HOW IT WORKS

IN­STRU­MENT LAND­ING SYS­TEM

Flying - - FRONT PAGE - By Rob Mark

An in­stru­ment land­ing sys­tem (ILS) uses two sep­a­rate ground-based ra­dio trans­mit­ters to pro­vide both lat­eral and ver­ti­cal guid­ance to pilots dur­ing an in­stru­ment ap­proach pro­ce­dure that nor­mally in­cludes the low­est land­ing min­i­mums. A Cat­e­gory I ILS ap­proach, for ex­am­ple, typ­i­cally of­fers a 200-foot de­ci­sion height above the ground. ILS ap­proach vis­i­bil­ity min­i­mums are mea­sured ei­ther in statute miles or by us­ing run­way vis­ual ranges down to ze­rozero for a Cat­e­gory IIIc ILS ap­proach. (Ap­proaches of Cat 2 and greater re­quire spe­cial flight crew cer­ti­fi­ca­tion.)

One ILS trans­mit­ter, called the lo­cal­izer, of­fers

the pi­lot ac­cu­rate left-right guid­ance to a pre­de­ter­mined missed-ap­proach point near the run­way thresh­old. Lo­cal­izer nee­dle move­ments on the cock­pit dis­play are sim­i­lar to what a pi­lot would see nav­i­gat­ing with a VOR and in­clude a ver­ti­cal nee­dle that moves left and right to in­di­cate the po­si­tion of the lo­cal­izer sig­nal. The other trans­mit­ter, known as the glides­lope, pro­vides a direc­tional sig­nal that de­liv­ers pre­cise ver­ti­cal guid­ance. In the cock­pit, the pi­lot will also see an­other nee­dle po­si­tioned hor­i­zon­tally, co-lo­cated with the lo­cal­izer in­di­ca­tor, that moves up and down the face of the in­stru­ment to point to the glides­lope.

Some ILS ap­proaches in­clude dis­tance in­di­ca­tors known as marker bea­cons, la­beled as outer, mid­dle and in­ner mark­ers. The outer marker is nor­mally co-lo­cated with the fi­nal ap­proach fix. Some in­stal­la­tions co-lo­cate a low-fre­quency nondi­rec­tion bea­con with the outer marker to cre­ate a com­plete ap­proach to align an air­craft in­bound on the ILS.

Although the left-right course in­di­ca­tions might look sim­i­lar to those of a VOR, the lo­cal­izer re­ceiver be­comes four times more sen­si­tive when tuned to an ILS. That fact trans­lates into ILS sig­nal pa­ram­e­ters that be­come tighter as the air­craft ap­proaches the end of the run­way, mean­ing the pi­lot must be pre­pared for smaller and smaller cor­rec­tions to re­main on course and on glides­lope. It is the pi­lot’s task to learn the pre­cise speed, rate of de­scent and air­craft con­fig­u­ra­tion needed prior to in­ter­cept­ing the ILS that will al­low the nee­dles to re­main crossed like a huge plus sign, in­di­cat­ing the air­craft is on the lo­cal­izer course and on the glides­lope. For in­stance, at the outer marker, nor­mally 4 to 6 miles from the end of the run­way, a one-dot de­vi­a­tion means the air­craft is about 500 feet off the cen­ter­line. Closer in, such as cross­ing the mid­dle marker within a mile of the end of the run­way, that same one­dot de­flec­tion trans­lates into 150 feet off the cen­ter­line. At the mid­dle marker, one dot high or low on the glides­lope trans­lates into fly­ing 50 feet high or low.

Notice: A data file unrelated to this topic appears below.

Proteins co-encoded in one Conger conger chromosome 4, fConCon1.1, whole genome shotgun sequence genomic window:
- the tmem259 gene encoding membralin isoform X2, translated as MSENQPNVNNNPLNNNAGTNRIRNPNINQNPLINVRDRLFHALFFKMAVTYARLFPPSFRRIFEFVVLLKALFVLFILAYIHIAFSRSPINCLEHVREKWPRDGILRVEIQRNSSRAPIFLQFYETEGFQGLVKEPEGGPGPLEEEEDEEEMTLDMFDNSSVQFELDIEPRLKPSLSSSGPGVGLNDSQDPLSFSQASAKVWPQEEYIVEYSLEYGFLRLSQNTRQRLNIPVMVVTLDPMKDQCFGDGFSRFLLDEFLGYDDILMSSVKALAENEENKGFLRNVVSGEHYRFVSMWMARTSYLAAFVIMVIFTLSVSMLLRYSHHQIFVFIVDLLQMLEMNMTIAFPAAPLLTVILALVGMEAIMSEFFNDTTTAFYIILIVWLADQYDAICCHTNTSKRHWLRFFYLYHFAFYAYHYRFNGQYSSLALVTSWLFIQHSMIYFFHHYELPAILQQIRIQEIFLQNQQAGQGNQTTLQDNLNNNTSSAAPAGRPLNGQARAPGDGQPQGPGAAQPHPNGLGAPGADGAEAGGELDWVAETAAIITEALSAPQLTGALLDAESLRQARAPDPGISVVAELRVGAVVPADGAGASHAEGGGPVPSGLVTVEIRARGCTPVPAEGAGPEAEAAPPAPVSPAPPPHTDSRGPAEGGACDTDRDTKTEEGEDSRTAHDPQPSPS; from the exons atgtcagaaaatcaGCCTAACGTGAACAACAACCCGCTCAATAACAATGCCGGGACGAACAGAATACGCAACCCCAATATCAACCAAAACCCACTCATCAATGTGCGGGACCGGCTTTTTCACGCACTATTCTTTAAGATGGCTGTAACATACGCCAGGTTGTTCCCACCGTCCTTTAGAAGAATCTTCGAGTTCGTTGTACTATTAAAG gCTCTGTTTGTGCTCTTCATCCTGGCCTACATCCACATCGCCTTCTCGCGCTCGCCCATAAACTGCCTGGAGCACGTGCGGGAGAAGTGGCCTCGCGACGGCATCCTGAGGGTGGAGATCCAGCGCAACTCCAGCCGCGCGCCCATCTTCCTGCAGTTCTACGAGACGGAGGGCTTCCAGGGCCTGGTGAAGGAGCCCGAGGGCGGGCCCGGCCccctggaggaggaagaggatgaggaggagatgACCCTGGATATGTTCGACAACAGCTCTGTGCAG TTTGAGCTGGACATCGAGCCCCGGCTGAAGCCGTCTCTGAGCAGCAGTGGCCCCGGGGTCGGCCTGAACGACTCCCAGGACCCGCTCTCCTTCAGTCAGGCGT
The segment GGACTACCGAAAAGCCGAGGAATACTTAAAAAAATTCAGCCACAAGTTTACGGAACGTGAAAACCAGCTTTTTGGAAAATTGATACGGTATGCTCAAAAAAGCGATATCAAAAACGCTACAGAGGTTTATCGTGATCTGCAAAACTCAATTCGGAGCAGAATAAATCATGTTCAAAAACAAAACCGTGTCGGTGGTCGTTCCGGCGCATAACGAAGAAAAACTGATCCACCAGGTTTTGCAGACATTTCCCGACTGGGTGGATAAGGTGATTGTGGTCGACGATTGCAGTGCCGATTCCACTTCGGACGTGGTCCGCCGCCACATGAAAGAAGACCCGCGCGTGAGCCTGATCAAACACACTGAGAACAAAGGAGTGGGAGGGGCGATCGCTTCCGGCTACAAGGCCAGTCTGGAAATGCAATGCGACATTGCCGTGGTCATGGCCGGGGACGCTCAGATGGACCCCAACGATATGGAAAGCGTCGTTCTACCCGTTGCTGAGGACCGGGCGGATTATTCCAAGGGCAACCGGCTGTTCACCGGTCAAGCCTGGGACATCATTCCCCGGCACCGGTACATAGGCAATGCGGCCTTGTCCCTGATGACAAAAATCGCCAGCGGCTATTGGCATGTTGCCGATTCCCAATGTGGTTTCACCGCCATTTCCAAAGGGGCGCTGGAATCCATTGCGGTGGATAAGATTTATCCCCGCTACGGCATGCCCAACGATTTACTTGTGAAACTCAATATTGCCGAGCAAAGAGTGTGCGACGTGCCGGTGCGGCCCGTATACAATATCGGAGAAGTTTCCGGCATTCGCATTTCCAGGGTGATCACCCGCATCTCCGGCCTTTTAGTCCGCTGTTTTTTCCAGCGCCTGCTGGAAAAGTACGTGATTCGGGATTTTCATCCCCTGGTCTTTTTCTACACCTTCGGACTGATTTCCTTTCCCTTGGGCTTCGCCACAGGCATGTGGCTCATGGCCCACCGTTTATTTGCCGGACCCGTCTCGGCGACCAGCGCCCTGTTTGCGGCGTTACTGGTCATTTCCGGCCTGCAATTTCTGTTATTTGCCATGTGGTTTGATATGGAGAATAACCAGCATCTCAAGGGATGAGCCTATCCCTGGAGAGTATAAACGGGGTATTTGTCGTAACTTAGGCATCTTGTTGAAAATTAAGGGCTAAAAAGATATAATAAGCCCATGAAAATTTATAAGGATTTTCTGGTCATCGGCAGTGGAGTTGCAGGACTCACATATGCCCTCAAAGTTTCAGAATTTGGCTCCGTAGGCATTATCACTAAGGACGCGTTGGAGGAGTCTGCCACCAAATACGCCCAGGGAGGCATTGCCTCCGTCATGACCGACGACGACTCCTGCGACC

In some lo­ca­tions, the lo­cal­izer emits a sig­nal strong enough to be us­able when ap­proach­ing the air­port from a po­si­tion op­po­site to the front course sig­nal used for a stan­dard ILS ap­proach. For in­stance, the Run­way 1 ILS lo­cal­izer at Chicago Rock­ford In­ter­na­tional trans­mits a solid sig­nal to the north, al­low­ing ar­riv­ing air­craft to use it for lat­eral guid­ance on a back-course Run­way 19 ap­proach. Should a glides­lope for some rea­son fail, ap­proach pro­ce­dures al­low a pi­lot to ex­e­cute a lo­cal­izer-only ap­proach to higher min­i­mums, which trans­forms an ILS from a pre­ci­sion guid­ance sys­tem into a non­preci­sion ap­proach. There is, how­ever, no op­tion for a glides­lope-only ap­proach.

Proper ap­proach light­ing is a nec­es­sary el­e­ment of an ILS and nor­mally in­cludes the run­way’s ap­proach light­ing, as well as touch­down and run­way cen­ter­line lights in ad­di­tion to the stan­dard run­way light­ing.

The cock­pit in­stru­ment in the most ba­sic ILS dis­play in­cludes one ver­ti­cal nee­dle that points to the lo­cal­izer sig­nal, while the hor­i­zon­tal nee­dle rep­re­sents the glides­lope. Some ILS sys­tems in­clude marker bea­cons at spe­cific dis­tances from the end of the run­way that alert the pi­lot with white, blue or yel­low lights and au­di­ble alerts in the cock­pit. Look­ing only at the ILS nee­dles, this in­di­ca­tion shows an air­craft fly­ing well left of the lo­cal­izer course and well above the glides­lope.

Newspapers in English

Newspapers from USA

© PressReader. All rights reserved.